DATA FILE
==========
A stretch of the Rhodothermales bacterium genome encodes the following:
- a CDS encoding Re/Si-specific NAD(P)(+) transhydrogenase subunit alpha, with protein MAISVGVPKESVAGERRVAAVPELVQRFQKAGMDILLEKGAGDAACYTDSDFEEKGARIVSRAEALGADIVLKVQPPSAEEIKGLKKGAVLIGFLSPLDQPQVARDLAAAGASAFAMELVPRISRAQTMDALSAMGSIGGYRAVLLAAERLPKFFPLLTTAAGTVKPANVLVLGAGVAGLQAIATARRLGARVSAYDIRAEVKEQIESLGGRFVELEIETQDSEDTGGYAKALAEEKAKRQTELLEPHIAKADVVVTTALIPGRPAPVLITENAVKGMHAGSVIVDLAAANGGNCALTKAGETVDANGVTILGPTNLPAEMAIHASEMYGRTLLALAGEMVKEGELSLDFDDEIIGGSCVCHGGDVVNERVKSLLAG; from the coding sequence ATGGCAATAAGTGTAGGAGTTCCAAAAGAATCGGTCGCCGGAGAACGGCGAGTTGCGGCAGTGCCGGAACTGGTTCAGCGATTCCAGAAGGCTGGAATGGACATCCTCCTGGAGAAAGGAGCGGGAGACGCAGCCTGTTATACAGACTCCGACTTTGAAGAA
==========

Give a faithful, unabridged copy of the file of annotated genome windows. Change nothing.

A stretch of the Rhodothermales bacterium genome encodes the following:
- a CDS encoding Re/Si-specific NAD(P)(+) transhydrogenase subunit alpha, with protein MAISVGVPKESVAGERRVAAVPELVQRFQKAGMDILLEKGAGDAACYTDSDFEEKGARIVSRAEALGADIVLKVQPPSAEEIKGLKKGAVLIGFLSPLDQPQVARDLAAAGASAFAMELVPRISRAQTMDALSAMGSIGGYRAVLLAAERLPKFFPLLTTAAGTVKPANVLVLGAGVAGLQAIATARRLGARVSAYDIRAEVKEQIESLGGRFVELEIETQDSEDTGGYAKALAEEKAKRQTELLEPHIAKADVVVTTALIPGRPAPVLITENAVKGMHAGSVIVDLAAANGGNCALTKAGETVDANGVTILGPTNLPAEMAIHASEMYGRTLLALAGEMVKEGELSLDFDDEIIGGSCVCHGGDVVNERVKSLLAG; from the coding sequence ATGGCAATAAGTGTAGGAGTTCCAAAAGAATCGGTCGCCGGAGAACGGCGAGTTGCGGCAGTGCCGGAACTGGTTCAGCGATTCCAGAAGGCTGGAATGGACATCCTCCTGGAGAAAGGAGCGGGAGACGCAGCCTGTTATACAGACTCCGACTTTGAAGAA